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I finally watched it a few days ago; I taped it and went back to sleep the first time. I was so proud of him. He makes some interesting points about how the Democrats are blaming him and not many of the other suspect Republican-biased factors. Al Gore was a pretty conservative guy and let's not forget Joe Liebermann was his running mate.

I wouldn't vote for him or encourage others to do so, but I'm glad he's running if it's the only way to bring attention to pressing problems.

He's so right about corporate influence and health care problems and so many issues Democrats haven't care enough about. I was also very happy he stood up on the issue of American being wrongly biased toward Israel and allowing and participating in the suffering of the Palestinian people.

There are people on this board who make veiled references that I'm anti-Jewish because I'm opposed to Israeli policy, but I guess they can group Ralph Nader in there, too, and Noam Chomsky, and Steven Spielberg, who made a lot of those points in "Munich", and Ira Steven Behr and many, many other people. OR they can admit that criticizing Israeli occupation DOESN'T imply anti-Semitism.

I'm also suspect of giving Obama an easy ride. There's something slightly phony about the guy; he's not as bad as Bill Clinton, but I'm unsure about him. I'm afraid of what he'll sacrifice if push comes to shove.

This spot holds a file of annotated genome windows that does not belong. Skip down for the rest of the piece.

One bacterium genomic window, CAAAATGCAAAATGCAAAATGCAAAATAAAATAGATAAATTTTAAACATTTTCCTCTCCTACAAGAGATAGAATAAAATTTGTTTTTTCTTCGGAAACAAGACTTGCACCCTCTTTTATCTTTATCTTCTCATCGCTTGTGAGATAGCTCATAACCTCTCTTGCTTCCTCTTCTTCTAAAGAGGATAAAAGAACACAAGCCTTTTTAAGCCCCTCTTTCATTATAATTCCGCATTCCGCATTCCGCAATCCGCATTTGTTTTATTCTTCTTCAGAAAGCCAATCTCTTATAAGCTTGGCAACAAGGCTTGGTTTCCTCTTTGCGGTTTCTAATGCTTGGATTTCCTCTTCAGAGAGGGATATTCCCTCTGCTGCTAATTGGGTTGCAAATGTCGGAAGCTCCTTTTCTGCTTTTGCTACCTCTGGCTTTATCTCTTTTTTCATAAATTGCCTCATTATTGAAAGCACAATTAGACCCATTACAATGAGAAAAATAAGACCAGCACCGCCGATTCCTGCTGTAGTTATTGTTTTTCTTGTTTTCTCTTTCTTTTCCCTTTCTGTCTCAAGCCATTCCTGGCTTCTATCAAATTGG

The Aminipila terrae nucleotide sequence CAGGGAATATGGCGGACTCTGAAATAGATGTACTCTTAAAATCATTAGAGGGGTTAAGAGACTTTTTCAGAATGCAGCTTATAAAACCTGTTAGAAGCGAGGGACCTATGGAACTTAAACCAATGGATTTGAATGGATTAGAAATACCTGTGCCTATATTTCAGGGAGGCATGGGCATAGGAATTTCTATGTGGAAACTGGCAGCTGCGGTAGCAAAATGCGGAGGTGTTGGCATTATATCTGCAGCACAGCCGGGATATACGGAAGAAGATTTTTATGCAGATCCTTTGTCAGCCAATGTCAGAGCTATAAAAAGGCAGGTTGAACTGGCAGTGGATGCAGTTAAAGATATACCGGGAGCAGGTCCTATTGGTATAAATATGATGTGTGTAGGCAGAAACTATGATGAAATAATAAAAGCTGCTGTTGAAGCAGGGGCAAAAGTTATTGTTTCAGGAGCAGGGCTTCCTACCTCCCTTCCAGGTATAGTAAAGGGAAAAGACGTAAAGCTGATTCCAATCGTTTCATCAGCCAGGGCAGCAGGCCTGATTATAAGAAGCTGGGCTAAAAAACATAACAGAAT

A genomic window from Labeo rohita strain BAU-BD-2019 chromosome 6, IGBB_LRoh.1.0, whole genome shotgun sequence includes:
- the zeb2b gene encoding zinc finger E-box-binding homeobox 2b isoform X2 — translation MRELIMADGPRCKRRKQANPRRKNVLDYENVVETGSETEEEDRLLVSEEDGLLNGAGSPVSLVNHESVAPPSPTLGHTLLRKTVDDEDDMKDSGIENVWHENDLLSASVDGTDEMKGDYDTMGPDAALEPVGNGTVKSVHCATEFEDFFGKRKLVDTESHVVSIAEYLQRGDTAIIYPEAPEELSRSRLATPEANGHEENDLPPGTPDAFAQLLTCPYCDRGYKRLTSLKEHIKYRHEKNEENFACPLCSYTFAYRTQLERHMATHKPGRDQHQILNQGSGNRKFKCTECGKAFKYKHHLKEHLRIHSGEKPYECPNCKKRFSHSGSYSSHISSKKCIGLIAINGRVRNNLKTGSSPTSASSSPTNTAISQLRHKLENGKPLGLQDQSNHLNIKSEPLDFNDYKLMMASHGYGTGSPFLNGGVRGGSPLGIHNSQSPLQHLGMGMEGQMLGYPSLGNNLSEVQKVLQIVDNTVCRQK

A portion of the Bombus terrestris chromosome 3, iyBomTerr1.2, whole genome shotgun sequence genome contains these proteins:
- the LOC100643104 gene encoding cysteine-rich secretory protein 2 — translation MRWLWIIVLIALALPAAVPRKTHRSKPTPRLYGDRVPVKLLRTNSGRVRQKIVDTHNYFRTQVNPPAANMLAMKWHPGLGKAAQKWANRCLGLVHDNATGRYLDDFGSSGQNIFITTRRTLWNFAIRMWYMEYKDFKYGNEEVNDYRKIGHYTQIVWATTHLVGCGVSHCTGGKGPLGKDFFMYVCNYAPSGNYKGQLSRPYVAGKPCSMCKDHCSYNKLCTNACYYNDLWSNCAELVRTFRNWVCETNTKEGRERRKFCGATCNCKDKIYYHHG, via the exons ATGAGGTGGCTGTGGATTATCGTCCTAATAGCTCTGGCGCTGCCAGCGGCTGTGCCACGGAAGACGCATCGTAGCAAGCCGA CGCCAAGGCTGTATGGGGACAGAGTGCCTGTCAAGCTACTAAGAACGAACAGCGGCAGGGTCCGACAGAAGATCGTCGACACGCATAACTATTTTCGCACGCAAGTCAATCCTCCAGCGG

Go Nader!

http://www.votenader.org

Quote:
Originally posted by joyfulgirl
Which is another reason why Nader doesn't feel the "oh my God, the Dems HAVE to win in Nov!" urgency, because he sees little difference in the two parties. I think it matters in terms of the Supreme Court, though.

Anyway, keep at it Nader. I won't vote for you this year but I'm glad you're out there.
I think he does see major differences, but he just doesn't feel the Democratic candidates have lived up to their claimed ideals.

Bill Clinton was a very liberal person in his youth. He opposed the Vietnam War and cared about gay rights (He had a gay friend, anyway.), and civil rights issues. It's just this fear and insecurity after his first 2 years made him act much more conservatively later on. My brother always says, "It's not what the candidate believes in as much as what they're willing to give away to stay in power or accomplish something else." Too many folks have given Clinton a free ride based on his speeches. He's hurt much of the poor community. He DID face an ultra-right wing Congress, but he still did these things. He was also unprecedentedly pro-Israeli, according to many including Zbigniew Brzezinski.
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Old 03-04-2008, 12:11 PM   #69
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Quote:
Originally posted by Muldfeld

He's so right about corporate influence and health care problems and so many issues Democrats haven't care enough about. I was also very happy he stood up on the issue of American being wrongly biased toward Israel and allowing and participating in the suffering of the Palestinian people.

...

I'm also suspect of giving Obama an easy ride. There's something slightly phony about the guy; he's not as bad as Bill Clinton, but I'm unsure about him. I'm afraid of what he'll sacrifice if push comes to shove.

I agree completely.